For one man, a couple hours stuck on broken-down Long Island Rail Road train number 8004 was enough. He was breaking open a window, he announced to the train's first car, and climbing out, blizzard or no.
A conductor called MTA police for help, but then another man threatened to open a window, said passenger Susin Packert. Backup was called and no one left the train, officials said.
But it was one of many signs of high emotions running among 150 passengers stranded for three hours early Sunday morning in four LIRR cars in one of the worst snowstorms to hit Long Island. With no electricity, the only bathroom broken and falling temperatures, passengers passed the time arguing, plotting escapes and calling loved ones, the media and the LIRR.
"No lights, no food, no water, no bathroom," Packert said. "People were just freaking out."
Adding to the misery was the perception that conductors were holding back information or that help shouldn't have been far away. The train broke down less than 140 yards from the platform of Wyandanch station, LIRR officials said.
"It felt like they didn't want to talk to us," said William Moriarty, 20, a Hofstra student from Boston.
LIRR president Helena Williams announced Monday "a full-scale review" of what happened. She noted that no one was injured, and other officials said it would have been too dangerous to evacuate in a blizzard, even with a station nearby.
The Ronkonkoma-bound train left Penn Station at 2:53 a.m. and chugged into the snow with a mix of Manhattan partygoers, workers coming off night shifts and travelers from airports, Packert said. It was a rough ride from the beginning.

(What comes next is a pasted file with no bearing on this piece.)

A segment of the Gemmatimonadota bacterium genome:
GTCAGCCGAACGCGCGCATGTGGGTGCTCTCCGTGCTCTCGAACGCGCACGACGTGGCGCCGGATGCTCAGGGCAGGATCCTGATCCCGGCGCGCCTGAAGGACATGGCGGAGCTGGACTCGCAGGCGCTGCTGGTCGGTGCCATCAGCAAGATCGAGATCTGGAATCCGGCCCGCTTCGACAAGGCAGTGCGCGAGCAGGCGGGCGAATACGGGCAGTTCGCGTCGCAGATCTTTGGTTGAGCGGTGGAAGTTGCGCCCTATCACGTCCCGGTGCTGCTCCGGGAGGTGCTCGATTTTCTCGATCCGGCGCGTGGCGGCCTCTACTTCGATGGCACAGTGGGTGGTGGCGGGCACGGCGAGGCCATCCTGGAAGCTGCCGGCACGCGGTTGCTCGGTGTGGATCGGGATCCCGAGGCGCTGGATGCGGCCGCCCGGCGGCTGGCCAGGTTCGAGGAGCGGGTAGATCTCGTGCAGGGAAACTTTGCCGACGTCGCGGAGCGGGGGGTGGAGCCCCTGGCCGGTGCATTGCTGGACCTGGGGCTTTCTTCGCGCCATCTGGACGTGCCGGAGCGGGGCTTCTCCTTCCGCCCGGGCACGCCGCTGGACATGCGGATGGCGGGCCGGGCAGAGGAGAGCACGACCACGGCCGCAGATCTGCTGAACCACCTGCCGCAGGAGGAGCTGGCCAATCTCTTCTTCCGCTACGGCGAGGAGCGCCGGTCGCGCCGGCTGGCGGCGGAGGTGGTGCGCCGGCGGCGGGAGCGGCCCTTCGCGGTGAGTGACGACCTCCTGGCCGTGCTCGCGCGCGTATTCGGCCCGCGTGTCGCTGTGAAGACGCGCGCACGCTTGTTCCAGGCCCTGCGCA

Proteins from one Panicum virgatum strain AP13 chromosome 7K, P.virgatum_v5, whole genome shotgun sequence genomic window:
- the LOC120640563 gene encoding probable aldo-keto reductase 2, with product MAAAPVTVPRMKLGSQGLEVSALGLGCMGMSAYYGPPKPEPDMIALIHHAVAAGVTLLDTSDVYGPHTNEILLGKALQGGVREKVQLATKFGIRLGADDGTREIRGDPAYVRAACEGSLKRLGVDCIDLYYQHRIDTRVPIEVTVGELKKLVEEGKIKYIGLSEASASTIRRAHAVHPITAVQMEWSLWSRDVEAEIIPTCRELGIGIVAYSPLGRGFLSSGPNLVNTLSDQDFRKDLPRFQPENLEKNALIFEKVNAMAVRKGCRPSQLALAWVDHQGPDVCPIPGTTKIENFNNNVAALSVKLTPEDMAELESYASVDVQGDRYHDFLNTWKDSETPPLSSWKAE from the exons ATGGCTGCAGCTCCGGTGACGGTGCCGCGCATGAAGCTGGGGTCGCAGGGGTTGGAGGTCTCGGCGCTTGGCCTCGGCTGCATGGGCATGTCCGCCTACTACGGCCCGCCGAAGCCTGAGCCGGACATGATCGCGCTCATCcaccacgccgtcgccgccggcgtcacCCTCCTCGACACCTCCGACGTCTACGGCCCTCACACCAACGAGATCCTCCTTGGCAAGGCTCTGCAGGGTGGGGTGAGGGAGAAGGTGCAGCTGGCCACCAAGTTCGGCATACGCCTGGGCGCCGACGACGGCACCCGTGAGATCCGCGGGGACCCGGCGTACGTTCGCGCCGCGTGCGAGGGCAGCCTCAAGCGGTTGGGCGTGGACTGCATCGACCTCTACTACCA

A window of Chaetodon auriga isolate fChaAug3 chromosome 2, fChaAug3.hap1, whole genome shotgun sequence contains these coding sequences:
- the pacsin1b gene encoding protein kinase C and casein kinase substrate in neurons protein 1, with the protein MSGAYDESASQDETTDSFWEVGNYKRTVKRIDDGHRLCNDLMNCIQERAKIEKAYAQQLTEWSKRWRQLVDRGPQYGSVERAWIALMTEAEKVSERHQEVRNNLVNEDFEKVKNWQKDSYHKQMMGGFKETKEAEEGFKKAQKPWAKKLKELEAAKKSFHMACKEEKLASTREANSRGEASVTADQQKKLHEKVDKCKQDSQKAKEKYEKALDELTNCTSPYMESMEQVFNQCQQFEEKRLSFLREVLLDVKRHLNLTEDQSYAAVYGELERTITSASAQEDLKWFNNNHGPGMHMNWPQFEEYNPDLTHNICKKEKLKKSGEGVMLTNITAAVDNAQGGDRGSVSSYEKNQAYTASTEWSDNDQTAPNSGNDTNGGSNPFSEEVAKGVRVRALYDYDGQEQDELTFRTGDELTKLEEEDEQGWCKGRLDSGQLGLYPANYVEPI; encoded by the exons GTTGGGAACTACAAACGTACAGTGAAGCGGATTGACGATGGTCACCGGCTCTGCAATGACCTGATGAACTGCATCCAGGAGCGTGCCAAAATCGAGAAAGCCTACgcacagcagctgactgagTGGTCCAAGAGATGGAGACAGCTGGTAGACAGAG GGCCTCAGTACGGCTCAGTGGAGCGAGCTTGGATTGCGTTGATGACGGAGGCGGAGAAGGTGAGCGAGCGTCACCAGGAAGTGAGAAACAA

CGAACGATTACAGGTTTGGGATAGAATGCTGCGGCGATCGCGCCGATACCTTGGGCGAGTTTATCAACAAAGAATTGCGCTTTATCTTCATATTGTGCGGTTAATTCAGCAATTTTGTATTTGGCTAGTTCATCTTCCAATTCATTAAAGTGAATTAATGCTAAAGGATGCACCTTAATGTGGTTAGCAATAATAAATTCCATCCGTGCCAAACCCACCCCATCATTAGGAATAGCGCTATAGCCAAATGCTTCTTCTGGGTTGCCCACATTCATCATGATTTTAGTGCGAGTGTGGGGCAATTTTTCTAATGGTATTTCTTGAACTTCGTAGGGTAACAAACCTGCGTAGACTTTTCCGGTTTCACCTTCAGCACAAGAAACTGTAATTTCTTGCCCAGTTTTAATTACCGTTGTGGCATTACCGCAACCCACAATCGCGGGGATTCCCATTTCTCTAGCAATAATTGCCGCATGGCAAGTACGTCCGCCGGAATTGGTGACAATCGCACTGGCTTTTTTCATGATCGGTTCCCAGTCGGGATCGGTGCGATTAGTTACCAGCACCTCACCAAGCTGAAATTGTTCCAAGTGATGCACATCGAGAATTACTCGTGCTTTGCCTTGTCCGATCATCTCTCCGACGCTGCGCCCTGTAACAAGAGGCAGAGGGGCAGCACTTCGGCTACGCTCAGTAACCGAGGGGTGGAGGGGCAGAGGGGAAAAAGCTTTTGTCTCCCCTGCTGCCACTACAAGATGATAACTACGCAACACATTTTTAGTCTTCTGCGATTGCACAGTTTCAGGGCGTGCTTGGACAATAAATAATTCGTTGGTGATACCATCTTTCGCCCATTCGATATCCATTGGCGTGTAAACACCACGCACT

A fight among passengers in Woodside, a change in Jamaica from an electric train to a sturdier diesel better for snow and an engineer's cautious driving on icy tracks made the train an hour late by the time it reached Farmingdale at 4:46 a.m., LIRR officials said.
That's where it picked up 50 passengers stranded there after their 1:17 a.m. Ronkonkoma train was canceled mid-route because of snow on the third rail.
Fifteen minutes later, the train groaned to a stop just after leaving Wyandanch. The lights soon flickered on and off and then went out.
Packert, who was returning home from a Costa Rica-to-Newark flight, said a half-hour passed before an LIRR official addressed passengers. "They said, 'We've lost power and we're working on it,' " Packert said.
Packert passed the time talking with an LIRR employee sitting nearby who explained how the train worked. Others were less sanguine.
A couple argued about finding a way out of the train. A man called the LIRR customer service line and demanded to speak with a supervisor. Another man paced up and down the aisle, Packert said. "Let me off this train," she recalled him saying again and again.
By about 6 a.m., when a second announcement came that there was an engine problem, women in high heels and cocktail dresses began complaining of a chill in the car, Packert said. Worse, the train's only bathroom was overflowed and unusable, officials said.
Soon, the last announcement came: the engine problem couldn't be fixed. "It's an S.O.S.," Packert said the announcer said.
A female conductor walked into the first car and explained how another train would push their locomotive back to Farmingdale. She didn't know how long it would take.
Police soon stopped passengers in the first car from opening windows, but LIRR officials said a window was opened in another car. News 12 footage shows passengers pleading into a camera.
"Please help us," said one woman.
"I'm going to jump out," said a man.